While on bereavement leave, I requested extra time on the work for the 2 classes I’m taking. One professor (Ethics) gave me an extra week; the other (Theories and Practices of Public Administration) said to take all the time I needed. This helped me prioritize time. I did the Ethics class work first, turning the 4-page paper in a day early.
Imagine my surprise when it came back as a 0. Goose egg. Zip.
What?! I looked at the scoring rubric, where he had marked each category as “non-performing”. What the heck?! Jonathon reads my paper for sanity and APA. It was fine. Wasn’t it? The teacher’s message to me was very vague, saying he would communicate via the classroom messaging system. Maybe someone was caught cheating, or the system was down? Every assignment submitted to Capella has to be vetted through a software, SafeAssign, designed to detect any published sources. I waited.
The next morning at 6:30 a.m. I received a form email about academic honesty. For my Ethics class. My blood ran cold. It said I had plagiarized on the assignment and would be allowed a conference call with Dr. P., reviewing my report. I could revise and resubmit my assignment for 20 points off. Great. I felt humiliated, sad and frustrated. I did not plagiarize. Did I?
Dr. P. and I held our conference call a week ago, Thursday afternoon. He was very gracious and matter-of-fact as we reviewed my report. He talked me through how SafeAssign flags all references and citations. That’s normal. He said a lot of factual statements get caught, too, like “water freezes at 32 degrees Fahrenheit”. Can’t change that, it is what it is. But he pointed out 2 highlighted areas in my paper.
“We know 99% of plagiarism is unintentional,” Dr. P. said.
Gulp. I appreciated the vote of confidence.
Back to the report.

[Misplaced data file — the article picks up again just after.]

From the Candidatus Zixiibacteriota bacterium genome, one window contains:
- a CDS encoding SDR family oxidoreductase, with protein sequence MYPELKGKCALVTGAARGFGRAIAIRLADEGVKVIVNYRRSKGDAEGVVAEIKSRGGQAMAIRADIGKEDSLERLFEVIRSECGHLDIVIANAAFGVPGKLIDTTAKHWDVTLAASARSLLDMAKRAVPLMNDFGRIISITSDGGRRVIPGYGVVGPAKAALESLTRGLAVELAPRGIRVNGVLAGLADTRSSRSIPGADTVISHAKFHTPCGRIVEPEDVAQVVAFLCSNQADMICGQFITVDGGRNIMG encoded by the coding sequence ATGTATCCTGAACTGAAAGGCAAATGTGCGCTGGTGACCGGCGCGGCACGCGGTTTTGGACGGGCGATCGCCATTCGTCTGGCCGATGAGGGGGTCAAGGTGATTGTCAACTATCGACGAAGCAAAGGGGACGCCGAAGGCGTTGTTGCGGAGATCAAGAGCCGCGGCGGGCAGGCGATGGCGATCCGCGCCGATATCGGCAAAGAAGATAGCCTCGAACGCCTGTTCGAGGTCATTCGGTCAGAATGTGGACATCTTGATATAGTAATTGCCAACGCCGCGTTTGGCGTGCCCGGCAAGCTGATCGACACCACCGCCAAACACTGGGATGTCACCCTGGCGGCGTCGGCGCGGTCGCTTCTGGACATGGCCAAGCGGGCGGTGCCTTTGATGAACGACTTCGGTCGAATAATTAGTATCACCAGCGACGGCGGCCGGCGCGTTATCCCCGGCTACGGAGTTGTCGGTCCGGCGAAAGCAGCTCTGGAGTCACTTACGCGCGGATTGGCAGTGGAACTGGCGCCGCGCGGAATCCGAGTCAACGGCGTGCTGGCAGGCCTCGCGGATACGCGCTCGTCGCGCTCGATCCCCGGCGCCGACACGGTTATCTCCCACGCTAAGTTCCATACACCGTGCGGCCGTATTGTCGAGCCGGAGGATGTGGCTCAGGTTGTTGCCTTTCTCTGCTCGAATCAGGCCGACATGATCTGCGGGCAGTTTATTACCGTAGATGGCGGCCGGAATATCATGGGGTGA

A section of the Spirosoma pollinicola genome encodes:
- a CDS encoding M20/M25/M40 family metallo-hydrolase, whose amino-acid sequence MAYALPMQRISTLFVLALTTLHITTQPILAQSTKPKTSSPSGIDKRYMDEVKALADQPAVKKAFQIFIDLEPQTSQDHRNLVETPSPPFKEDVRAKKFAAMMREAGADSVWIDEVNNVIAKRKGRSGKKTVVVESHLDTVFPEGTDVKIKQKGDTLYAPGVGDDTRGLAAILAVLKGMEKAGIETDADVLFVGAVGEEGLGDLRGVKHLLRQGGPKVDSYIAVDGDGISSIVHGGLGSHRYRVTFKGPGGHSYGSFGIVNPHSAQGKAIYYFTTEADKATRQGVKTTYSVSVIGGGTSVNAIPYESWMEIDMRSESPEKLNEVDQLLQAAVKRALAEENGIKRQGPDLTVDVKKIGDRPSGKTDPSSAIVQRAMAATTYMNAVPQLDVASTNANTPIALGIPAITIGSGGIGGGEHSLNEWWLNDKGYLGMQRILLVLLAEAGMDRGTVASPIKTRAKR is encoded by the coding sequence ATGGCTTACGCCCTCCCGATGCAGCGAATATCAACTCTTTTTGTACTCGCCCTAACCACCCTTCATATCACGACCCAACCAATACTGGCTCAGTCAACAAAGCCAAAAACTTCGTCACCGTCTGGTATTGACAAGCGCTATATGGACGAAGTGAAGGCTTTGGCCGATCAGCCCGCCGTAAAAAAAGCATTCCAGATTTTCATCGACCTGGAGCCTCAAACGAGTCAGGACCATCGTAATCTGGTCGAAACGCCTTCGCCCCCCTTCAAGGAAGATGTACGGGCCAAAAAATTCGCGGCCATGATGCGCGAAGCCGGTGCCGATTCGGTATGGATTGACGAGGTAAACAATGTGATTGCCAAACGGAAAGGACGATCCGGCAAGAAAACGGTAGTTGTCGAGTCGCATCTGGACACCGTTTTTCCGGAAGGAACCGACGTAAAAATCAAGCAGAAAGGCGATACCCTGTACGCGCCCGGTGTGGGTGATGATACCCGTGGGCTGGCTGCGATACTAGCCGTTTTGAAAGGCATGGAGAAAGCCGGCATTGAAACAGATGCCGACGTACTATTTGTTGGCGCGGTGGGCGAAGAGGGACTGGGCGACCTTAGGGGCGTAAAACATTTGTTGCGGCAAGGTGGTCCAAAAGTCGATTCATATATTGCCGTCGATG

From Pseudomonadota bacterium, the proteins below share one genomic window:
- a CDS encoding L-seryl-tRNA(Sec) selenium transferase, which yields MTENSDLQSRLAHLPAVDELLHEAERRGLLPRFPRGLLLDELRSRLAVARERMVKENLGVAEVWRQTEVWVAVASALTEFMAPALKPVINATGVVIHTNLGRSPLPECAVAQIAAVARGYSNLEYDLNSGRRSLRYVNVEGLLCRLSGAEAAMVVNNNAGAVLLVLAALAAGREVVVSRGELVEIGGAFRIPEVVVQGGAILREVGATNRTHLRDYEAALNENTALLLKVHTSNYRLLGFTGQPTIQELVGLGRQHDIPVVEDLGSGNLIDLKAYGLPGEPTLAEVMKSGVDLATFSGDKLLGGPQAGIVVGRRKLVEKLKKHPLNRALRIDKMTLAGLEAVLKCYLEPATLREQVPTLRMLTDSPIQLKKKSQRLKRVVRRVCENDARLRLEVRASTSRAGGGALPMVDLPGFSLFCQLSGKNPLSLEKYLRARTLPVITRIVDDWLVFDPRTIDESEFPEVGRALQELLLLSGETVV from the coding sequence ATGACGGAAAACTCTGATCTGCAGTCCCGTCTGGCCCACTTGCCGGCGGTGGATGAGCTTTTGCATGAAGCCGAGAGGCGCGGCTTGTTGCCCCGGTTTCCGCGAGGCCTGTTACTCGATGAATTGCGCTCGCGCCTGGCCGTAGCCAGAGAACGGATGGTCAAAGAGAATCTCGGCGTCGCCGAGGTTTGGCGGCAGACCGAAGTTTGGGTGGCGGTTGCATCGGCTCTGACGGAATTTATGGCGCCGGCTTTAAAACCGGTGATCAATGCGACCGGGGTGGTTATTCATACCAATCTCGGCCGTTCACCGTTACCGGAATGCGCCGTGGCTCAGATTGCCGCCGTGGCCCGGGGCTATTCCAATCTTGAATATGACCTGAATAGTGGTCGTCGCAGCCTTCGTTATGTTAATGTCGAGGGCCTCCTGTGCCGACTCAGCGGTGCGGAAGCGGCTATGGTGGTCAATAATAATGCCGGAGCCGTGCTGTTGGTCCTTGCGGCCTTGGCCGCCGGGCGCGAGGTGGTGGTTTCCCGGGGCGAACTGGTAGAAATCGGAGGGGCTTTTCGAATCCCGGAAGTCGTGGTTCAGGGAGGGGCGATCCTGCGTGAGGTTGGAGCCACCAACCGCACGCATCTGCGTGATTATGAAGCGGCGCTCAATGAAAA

“See #4? Click on it?” he directed.
You can click on it? You can open it up and see what’s there? Inconceivable! I didn’t know that.
Once I did, it looked as if I’d copied my information verbatim from another student’s paper. Note to self: SafeAssign doesn’t care if you said it if someone else said it the same way first. Clicking #7, the other offending item, revealed that I had quoted a source, listed in the references, almost word for word.
OK. So I don’t know everything. I can learn. We chatted a bit more and I said I didn’t want to appeal it through a committee, which was an option. I would revise and resubmit and take the 20-point hit. I signed off and opened my paper, determined to take care of it right away.
Wait a minute. Both of the suspicious items were long quotes in my paper, cited correctly. Now what? I felt vindicated. But maybe my APA was off? I single-spaced them and indented them as taught. What if the software flagged them in error? Suddenly, I felt better. I wasn’t sleep walking and eating a bowl of cereal, or a sleepwalking serial killer. I emailed my paper to Dr. P., explaining what I’d found.
I waited. I worked on all the other assignments for both classes. I stalked email. Dr. P. acknowledged the email but nothing more. I checked the Ethics class page to see an updated grade for week 4’s assignment, something. Nothing. A week went by. I struggled to let God handle it, for surely He would vindicate me. Wouldn’t He? Meanwhile, my confidence plummeted. Could I even do this work? Did I belong in the program? I had to take those thoughts captive (2 Corinthians 10:5). I could not afford to let them spiral me down.
Yesterday, I emailed Dr. P. to inquire on status. Almost immediately, he copied me on an email to Learner Affairs, telling them to “close out” the report on me. He also pointed out this was a “new issue” when migrating from the former plagiarism software to this one. I love to be on the cutting edge! I confess I did cry a little. Thank you, Jesus!
I do belong in this program. That’s the truth. I have what it takes, leaning heavily on Jesus. Academic honesty goes both ways.